Friday 15 February 2019

The Classics

This week has been about classics. Not ‘the’ classics, but the idea that things that are classic in the fullest sense are timeless. That there is a quality within them that moves us beyond time; to things that are always relevant, always in style, as opposed to fashion, that changes with the whims of people and the times they live in. I’m thinking specifically here of the basketball against Shore this past Tuesday evening. Both the 2nds and 1sts played hard, physical, close games against very talented opponents from Shore. Both teams were fortunate through their concentration and the hard work of training and teamwork to emerge victorious. Which is a bonus, but not something anyone can, or should, count on. (If you want to lose your next game in any sport, just focus on the game following the one you’re playing next.) Both teams played in the moment, to the best of their ability, treating each and every possession as if it was the game decider. And it was. The games were fantastic match-ups. But also classic was the support that each school gave to their team. The Gartlan was positively pulsing with screaming fans of both schools. And both schools were enthusiastic without forgetting that sportsmanship and fair play are the real points of competition and not some misguided barometer of self-worth.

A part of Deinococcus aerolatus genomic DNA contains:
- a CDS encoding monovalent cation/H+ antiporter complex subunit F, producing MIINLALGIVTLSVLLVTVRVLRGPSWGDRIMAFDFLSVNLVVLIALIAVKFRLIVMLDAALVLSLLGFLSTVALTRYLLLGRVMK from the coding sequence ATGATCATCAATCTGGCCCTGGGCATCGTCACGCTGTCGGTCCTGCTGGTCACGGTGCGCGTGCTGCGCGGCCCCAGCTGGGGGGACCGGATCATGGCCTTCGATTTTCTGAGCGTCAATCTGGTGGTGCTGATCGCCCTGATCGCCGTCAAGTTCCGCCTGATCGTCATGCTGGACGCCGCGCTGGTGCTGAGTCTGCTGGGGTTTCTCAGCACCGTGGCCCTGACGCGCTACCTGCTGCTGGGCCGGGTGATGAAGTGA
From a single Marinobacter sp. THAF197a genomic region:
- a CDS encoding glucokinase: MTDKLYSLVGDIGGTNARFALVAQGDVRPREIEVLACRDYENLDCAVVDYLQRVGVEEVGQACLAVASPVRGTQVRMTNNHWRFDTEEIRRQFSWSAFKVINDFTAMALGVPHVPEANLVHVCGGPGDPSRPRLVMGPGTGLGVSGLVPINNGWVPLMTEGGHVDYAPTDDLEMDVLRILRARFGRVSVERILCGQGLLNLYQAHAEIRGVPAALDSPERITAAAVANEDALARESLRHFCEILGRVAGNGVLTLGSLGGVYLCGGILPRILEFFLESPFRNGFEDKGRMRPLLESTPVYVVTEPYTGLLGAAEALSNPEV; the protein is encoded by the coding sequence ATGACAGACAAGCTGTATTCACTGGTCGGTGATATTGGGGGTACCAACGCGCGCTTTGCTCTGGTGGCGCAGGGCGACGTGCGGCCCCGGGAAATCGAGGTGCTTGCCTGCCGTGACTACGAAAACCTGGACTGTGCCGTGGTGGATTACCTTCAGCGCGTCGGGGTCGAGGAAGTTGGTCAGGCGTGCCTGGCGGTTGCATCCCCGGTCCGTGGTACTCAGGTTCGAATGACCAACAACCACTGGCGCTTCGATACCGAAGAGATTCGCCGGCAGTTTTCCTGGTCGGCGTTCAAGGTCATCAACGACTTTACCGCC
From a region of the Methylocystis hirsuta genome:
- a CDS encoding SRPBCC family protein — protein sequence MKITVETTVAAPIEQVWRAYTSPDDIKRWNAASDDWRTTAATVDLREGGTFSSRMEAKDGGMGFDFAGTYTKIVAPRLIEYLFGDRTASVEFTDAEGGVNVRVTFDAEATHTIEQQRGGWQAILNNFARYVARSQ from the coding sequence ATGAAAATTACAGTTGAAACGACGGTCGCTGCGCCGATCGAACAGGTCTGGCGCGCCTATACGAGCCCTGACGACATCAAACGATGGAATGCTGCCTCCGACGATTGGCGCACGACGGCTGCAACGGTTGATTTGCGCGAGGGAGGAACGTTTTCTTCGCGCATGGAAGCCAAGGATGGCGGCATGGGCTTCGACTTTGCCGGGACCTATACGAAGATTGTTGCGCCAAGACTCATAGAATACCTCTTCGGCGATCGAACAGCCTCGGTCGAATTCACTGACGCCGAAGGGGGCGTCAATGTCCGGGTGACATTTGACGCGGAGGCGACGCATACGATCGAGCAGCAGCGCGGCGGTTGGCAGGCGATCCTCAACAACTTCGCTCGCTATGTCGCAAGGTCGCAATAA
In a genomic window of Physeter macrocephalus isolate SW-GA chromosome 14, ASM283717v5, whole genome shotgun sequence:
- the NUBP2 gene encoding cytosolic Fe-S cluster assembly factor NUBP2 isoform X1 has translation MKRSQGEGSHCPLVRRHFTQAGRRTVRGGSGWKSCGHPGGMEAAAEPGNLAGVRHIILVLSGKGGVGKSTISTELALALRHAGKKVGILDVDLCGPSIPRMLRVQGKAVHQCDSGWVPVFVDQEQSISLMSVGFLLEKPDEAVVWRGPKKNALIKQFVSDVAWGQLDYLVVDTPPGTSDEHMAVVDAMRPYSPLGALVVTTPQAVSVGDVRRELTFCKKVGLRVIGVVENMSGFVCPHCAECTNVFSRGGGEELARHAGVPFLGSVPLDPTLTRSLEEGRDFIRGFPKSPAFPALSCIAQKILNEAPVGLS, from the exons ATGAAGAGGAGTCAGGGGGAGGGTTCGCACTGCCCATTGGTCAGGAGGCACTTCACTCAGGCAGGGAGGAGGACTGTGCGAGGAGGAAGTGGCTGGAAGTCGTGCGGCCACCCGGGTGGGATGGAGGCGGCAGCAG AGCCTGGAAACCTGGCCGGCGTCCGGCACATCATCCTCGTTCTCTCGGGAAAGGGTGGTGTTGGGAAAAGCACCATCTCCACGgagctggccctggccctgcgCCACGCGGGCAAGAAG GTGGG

The timeless striving of competition, not to assert dominance, but to test one’s self, to discover both strengths and weaknesses and to respect your opponent for the lesson they deliver, this is the true value of sport, and a measure of the classic. Whatever we’re involved in, we need to delve deeply and give of ourselves completely to find the timelessness within.


Last year I was up in Mudgee for a College reunion and education fair. I took along the film camera and went out very early one morning as the soft country light was breaking on the town. I was fortunate enough to find the old bank building and its timeless lines and architecture highlighted against the clouds.

We are creatures of time and space, but we long for things that endure. What are the timeless things in your life that anchor you and give you a sense of peace and security? Can you be grateful for them?

Fr Jack McLain SJ